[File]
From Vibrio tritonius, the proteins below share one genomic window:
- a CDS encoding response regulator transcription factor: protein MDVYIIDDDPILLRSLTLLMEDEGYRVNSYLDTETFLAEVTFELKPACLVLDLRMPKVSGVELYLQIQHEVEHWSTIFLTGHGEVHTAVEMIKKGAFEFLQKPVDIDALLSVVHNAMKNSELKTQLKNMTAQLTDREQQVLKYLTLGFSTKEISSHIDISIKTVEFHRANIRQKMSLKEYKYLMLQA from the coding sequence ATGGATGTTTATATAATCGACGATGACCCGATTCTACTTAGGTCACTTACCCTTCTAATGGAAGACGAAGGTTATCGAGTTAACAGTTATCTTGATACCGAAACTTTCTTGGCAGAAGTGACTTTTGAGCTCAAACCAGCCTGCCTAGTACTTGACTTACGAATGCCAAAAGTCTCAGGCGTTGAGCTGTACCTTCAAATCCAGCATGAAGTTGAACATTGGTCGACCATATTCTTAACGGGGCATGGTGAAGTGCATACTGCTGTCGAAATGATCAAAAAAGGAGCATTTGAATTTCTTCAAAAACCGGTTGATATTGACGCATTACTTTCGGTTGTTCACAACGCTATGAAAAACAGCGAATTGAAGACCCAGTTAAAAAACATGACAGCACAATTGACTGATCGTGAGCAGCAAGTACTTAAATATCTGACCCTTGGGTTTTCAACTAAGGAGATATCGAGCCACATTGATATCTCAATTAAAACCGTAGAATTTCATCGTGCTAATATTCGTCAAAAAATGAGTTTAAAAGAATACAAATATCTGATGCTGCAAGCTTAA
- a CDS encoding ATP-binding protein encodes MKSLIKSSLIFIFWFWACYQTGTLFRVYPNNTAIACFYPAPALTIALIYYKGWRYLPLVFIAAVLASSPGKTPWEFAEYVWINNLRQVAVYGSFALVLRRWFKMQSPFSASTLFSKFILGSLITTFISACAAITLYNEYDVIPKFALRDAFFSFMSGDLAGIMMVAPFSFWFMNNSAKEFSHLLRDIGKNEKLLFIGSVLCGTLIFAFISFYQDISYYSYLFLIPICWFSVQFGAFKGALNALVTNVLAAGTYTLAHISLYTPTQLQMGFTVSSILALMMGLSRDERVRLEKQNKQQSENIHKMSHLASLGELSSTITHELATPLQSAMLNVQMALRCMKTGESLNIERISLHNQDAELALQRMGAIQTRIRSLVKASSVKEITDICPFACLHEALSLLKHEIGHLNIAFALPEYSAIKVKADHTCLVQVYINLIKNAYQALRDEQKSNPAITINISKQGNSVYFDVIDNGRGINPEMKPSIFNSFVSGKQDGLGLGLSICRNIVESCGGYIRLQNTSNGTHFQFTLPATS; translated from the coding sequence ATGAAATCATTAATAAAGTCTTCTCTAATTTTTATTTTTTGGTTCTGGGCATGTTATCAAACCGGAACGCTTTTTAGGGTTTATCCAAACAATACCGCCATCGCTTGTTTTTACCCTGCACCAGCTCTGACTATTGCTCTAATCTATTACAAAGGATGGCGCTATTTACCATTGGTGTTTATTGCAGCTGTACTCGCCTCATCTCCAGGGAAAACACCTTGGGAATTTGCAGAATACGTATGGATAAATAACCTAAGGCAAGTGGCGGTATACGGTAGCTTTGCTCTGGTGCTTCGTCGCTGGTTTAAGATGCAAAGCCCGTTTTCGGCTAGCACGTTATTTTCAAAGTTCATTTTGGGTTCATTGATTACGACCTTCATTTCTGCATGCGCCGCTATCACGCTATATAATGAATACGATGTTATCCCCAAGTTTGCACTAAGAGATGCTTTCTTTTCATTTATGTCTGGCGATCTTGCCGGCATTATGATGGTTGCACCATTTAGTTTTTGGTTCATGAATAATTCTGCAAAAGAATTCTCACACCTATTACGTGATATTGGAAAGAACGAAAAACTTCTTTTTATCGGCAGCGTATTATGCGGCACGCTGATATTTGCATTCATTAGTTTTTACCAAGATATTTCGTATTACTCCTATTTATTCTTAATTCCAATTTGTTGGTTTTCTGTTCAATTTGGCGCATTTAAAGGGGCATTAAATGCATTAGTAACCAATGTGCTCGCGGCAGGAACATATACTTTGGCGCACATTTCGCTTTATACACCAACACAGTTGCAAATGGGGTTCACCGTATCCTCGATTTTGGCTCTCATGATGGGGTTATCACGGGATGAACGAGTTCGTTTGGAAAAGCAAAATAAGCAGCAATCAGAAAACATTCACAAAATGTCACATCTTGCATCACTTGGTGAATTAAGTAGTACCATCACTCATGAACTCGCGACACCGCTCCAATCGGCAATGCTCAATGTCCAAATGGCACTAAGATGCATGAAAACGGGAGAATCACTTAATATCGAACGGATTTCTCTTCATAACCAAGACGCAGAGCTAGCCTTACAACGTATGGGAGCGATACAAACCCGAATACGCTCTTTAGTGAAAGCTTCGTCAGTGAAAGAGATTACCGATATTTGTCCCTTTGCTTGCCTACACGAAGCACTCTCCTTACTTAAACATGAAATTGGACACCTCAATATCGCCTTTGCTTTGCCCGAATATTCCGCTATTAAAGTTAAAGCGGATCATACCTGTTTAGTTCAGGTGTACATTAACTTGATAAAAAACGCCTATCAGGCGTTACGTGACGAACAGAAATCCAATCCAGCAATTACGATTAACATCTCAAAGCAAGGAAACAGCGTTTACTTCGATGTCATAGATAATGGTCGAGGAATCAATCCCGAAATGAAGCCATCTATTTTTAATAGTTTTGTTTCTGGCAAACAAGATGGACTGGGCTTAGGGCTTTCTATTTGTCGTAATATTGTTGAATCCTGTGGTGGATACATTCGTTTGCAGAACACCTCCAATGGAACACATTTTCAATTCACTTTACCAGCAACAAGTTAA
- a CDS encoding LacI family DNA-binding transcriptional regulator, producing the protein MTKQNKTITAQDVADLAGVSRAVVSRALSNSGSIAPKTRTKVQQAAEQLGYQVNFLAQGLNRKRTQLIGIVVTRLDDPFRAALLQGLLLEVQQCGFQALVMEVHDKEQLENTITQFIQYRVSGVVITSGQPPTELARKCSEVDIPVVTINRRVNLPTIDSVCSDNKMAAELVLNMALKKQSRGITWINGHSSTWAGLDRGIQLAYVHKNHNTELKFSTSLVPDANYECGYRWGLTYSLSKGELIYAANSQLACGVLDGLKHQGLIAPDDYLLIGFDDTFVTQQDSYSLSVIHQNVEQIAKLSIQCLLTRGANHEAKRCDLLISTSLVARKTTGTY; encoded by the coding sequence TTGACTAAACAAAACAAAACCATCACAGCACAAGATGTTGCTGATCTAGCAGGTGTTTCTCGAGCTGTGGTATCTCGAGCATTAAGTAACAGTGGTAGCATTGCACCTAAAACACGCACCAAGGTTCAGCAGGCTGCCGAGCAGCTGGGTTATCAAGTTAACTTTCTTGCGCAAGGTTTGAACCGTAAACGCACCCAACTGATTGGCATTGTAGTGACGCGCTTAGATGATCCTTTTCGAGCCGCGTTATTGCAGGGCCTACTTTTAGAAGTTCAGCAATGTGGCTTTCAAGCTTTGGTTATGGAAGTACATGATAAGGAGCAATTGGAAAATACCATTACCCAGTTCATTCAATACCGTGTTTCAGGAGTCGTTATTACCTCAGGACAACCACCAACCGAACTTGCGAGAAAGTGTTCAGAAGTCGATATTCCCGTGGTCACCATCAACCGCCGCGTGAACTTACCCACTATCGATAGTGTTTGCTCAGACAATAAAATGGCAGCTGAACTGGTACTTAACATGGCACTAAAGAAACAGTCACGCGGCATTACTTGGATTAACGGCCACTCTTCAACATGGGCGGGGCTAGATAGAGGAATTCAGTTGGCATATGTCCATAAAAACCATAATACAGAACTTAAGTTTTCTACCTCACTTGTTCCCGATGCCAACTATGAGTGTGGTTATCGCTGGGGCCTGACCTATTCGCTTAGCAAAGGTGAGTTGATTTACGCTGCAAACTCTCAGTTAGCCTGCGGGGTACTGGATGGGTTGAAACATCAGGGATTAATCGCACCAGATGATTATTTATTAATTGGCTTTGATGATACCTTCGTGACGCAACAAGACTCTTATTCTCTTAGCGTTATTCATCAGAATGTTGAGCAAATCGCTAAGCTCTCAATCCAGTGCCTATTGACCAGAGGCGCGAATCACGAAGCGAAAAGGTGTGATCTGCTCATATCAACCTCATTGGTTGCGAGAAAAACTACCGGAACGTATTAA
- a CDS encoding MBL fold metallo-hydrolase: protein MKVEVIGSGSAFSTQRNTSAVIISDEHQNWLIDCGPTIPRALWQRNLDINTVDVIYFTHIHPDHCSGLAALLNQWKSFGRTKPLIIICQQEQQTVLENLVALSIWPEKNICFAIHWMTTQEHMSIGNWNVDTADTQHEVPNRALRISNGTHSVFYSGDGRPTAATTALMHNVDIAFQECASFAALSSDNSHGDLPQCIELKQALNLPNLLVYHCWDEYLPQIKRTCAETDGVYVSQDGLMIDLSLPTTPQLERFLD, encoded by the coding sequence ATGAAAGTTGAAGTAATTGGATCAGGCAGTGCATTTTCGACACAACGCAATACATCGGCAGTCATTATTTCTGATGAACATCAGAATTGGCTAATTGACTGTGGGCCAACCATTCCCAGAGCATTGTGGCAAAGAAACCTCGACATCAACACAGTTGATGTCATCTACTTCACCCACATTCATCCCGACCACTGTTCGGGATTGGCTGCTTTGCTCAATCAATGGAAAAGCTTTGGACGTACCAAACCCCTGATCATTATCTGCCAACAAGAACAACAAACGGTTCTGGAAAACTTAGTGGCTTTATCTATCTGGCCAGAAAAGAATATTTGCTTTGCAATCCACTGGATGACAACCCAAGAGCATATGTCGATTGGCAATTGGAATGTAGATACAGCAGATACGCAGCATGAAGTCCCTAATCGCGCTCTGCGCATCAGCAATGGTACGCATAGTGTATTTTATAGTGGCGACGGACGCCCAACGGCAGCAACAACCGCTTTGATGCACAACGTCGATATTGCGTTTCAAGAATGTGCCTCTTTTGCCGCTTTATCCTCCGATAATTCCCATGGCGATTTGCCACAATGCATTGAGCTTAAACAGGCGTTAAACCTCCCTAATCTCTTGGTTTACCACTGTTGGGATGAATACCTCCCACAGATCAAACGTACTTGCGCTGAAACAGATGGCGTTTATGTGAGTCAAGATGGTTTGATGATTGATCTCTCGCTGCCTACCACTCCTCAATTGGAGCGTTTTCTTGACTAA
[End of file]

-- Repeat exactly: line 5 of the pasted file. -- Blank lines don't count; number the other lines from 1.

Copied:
- a CDS encoding MBL fold metallo-hydrolase: protein MKVEVIGSGSAFSTQRNTSAVIISDEHQNWLIDCGPTIPRALWQRNLDINTVDVIYFTHIHPDHCSGLAALLNQWKSFGRTKPLIIICQQEQQTVLENLVALSIWPEKNICFAIHWMTTQEHMSIGNWNVDTADTQHEVPNRALRISNGTHSVFYSGDGRPTAATTALMHNVDIAFQECASFAALSSDNSHGDLPQCIELKQALNLPNLLVYHCWDEYLPQIKRTCAETDGVYVSQDGLMIDLSLPTTPQLERFLD, encoded by the coding sequence ATGAAAGTTGAAGTAATTGGATCAGGCAGTGCATTTTCGACACAACGCAATACATCGGCAGTCATTATTTCTGATGAACATCAGAATTGGCTAATTGACTGTGGGCCAACCATTCCCAGAGCATTGTGGCAAAGAAACCTCGACATCAACACAGTTGATGTCATCTACTTCACCCACATTCATCCCGACCACTGTTCGGGATTGGCTGCTTTGCTCAATCAATGGAAAAGCTTTGGACGTACCAAACCCCTGATCATTATCTGCCAACAAGAACAACAAACGGTTCTGGAAAACTTAGTGGCTTTATCTATCTGGCCAGAAAAGAATATTTGCTTTGCAATCCACTGGATGACAACCCAAGAGCATATGTCGATTGGCAATTGGAATGTAGATACAGCAGATACGCAGCATGAAGTCCCTAATCGCGCTCTGCGCATCAGCAATGGTACGCATAGTGTATTTTATAGTGGCGACGGACGCCCAACGGCAGCAACAACCGCTTTGATGCACAACGTCGATATTGCGTTTCAAGAATGTGCCTCTTTTGCCGCTTTATCCTCCGATAATTCCCATGGCGATTTGCCACAATGCATTGAGCTTAAACAGGCGTTAAACCTCCCTAATCTCTTGGTTTACCACTGTTGGGATGAATACCTCCCACAGATCAAACGTACTTGCGCTGAAACAGATGGCGTTTATGTGAGTCAAGATGGTTTGATGATTGATCTCTCGCTGCCTACCACTCCTCAATTGGAGCGTTTTCTTGACTAA